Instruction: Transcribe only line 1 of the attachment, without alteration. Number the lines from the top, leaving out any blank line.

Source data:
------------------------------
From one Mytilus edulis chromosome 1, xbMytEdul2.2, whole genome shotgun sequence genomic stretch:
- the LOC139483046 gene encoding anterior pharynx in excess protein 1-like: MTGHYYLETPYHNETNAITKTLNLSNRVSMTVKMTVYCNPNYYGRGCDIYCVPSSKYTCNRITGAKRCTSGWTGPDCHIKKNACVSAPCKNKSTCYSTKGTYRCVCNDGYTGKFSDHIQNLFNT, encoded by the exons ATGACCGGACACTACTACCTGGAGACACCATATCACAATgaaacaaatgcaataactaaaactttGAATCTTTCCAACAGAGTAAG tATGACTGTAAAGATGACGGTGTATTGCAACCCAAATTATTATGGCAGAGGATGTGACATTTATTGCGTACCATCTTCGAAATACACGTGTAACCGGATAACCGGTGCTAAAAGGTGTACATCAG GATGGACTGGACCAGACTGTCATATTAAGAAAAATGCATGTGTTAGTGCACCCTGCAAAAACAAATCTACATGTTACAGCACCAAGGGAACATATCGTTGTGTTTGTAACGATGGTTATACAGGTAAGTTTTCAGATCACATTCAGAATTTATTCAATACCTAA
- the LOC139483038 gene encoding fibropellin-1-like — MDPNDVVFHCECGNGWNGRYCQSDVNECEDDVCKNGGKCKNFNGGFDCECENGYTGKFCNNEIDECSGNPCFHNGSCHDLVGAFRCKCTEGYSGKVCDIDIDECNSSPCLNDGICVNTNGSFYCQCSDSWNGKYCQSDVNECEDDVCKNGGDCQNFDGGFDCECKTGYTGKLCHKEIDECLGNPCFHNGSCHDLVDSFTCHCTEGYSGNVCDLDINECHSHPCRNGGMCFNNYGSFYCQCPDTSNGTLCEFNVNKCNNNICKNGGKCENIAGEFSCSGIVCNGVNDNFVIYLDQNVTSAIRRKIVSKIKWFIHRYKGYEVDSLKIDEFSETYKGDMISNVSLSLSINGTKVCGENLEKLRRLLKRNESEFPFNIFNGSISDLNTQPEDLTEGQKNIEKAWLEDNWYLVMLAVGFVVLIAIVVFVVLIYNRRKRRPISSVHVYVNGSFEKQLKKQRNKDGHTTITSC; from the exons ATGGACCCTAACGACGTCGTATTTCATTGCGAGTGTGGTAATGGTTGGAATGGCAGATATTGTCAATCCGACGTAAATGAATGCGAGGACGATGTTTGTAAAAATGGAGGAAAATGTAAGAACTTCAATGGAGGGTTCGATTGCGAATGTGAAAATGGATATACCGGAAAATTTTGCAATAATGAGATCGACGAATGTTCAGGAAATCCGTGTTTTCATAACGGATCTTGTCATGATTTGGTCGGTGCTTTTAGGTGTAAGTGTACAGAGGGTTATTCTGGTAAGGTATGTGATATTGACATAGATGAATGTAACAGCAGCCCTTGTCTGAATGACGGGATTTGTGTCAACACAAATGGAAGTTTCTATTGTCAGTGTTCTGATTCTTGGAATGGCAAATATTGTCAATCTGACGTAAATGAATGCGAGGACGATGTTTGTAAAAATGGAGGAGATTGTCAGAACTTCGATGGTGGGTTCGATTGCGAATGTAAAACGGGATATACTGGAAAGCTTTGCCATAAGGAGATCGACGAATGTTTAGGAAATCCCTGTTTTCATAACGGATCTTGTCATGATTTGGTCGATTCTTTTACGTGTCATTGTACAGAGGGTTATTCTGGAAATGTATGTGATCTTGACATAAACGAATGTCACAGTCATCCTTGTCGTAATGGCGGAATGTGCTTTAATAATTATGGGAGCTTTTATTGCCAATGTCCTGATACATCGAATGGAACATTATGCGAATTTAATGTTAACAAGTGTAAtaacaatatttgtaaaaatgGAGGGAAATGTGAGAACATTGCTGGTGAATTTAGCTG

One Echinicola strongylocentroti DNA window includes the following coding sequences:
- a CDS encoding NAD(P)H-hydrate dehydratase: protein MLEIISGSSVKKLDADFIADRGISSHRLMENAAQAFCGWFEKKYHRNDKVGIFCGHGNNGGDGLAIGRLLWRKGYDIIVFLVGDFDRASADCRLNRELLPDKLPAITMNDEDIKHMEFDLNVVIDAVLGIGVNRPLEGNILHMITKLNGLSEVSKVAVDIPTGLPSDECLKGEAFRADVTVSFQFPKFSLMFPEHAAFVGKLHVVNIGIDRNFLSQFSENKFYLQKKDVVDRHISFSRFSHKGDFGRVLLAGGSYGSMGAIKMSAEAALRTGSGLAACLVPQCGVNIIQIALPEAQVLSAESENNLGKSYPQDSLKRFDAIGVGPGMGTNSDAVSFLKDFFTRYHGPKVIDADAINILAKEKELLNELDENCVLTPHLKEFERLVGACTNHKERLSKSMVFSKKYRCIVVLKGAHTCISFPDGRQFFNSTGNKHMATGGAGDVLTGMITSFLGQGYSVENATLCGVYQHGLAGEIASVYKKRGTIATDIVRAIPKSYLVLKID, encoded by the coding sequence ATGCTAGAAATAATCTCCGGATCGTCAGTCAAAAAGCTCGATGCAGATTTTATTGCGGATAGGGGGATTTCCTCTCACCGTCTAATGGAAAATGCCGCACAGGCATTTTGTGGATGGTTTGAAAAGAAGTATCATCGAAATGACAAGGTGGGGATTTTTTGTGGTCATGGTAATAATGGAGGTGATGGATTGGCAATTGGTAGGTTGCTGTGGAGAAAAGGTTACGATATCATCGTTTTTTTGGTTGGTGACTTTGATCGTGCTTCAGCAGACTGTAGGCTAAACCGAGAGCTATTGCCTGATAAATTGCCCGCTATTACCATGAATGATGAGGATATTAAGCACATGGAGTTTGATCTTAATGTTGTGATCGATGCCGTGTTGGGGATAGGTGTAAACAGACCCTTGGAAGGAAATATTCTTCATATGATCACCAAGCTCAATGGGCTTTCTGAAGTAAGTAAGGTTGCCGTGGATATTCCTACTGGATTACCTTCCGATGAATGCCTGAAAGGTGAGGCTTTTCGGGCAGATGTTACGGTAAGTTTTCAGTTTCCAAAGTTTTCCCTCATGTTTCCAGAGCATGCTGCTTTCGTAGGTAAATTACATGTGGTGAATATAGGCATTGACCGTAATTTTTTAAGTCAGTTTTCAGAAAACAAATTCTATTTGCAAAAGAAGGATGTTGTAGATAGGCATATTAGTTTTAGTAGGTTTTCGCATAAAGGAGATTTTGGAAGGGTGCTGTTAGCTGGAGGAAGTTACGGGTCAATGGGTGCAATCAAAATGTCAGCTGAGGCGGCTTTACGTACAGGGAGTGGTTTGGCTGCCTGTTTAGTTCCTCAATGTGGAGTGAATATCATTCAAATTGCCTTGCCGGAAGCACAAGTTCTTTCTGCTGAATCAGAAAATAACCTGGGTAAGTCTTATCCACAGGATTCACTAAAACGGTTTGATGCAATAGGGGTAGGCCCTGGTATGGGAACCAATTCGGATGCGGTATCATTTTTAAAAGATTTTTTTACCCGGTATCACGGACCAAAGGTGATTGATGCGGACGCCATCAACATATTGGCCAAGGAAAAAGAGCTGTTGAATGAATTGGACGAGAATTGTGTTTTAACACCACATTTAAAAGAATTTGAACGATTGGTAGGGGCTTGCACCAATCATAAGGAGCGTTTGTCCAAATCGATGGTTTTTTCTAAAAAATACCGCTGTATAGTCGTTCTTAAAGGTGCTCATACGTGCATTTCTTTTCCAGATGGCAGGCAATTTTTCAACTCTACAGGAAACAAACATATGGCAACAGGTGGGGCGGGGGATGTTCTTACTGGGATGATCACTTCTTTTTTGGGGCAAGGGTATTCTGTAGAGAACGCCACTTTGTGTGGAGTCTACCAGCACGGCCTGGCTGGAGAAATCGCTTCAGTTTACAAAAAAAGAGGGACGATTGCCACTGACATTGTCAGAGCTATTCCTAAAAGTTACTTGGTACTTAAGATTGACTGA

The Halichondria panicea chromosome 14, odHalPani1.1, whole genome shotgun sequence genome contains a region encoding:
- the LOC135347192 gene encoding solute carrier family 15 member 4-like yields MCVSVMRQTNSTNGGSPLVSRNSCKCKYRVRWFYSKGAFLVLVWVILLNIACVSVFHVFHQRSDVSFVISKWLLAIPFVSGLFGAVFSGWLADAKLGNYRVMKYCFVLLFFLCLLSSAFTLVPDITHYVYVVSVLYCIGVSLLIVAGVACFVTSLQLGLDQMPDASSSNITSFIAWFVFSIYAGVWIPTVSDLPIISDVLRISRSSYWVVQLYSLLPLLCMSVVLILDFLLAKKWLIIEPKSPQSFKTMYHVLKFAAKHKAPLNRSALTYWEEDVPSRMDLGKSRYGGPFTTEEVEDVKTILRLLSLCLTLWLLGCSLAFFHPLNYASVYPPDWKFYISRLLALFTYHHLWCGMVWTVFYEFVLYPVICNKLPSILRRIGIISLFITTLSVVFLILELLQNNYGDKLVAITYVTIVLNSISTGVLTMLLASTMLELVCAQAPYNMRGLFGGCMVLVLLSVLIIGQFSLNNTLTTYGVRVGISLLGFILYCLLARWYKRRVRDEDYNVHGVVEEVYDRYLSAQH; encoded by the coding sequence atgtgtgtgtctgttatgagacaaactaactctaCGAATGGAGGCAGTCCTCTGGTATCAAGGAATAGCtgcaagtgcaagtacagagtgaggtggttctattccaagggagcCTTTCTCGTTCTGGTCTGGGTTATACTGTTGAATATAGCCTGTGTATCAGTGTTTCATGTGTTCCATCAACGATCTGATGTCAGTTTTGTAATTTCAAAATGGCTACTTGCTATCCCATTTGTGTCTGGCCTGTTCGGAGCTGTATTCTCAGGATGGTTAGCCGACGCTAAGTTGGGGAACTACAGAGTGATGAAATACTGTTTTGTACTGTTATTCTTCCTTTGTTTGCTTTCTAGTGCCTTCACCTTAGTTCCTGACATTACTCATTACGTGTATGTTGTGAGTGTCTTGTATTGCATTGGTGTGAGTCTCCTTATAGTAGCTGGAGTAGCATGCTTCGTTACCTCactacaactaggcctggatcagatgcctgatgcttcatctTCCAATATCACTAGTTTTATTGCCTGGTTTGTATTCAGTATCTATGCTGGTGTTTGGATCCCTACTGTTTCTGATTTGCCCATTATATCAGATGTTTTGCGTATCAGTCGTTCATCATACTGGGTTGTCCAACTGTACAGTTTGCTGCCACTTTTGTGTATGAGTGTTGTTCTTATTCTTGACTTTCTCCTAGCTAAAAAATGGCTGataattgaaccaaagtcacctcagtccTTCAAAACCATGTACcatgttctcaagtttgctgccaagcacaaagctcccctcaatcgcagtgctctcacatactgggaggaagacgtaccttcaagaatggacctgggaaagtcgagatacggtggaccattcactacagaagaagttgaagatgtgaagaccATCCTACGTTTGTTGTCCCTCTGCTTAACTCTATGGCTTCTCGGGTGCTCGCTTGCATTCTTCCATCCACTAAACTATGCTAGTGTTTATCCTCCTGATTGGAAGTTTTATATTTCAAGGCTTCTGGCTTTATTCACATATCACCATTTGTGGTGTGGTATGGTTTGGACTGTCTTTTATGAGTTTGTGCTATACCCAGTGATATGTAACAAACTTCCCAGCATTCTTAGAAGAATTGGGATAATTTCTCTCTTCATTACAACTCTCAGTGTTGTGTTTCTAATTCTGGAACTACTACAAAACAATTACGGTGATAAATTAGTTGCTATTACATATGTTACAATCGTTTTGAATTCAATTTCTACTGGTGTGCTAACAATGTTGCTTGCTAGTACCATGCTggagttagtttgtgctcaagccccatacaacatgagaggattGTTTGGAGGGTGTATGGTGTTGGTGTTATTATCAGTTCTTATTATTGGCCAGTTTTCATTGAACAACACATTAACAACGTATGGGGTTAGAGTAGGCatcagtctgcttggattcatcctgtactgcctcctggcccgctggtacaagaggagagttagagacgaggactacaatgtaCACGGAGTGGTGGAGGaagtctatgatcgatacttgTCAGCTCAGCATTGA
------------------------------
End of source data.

From one Mytilus edulis chromosome 1, xbMytEdul2.2, whole genome shotgun sequence genomic stretch: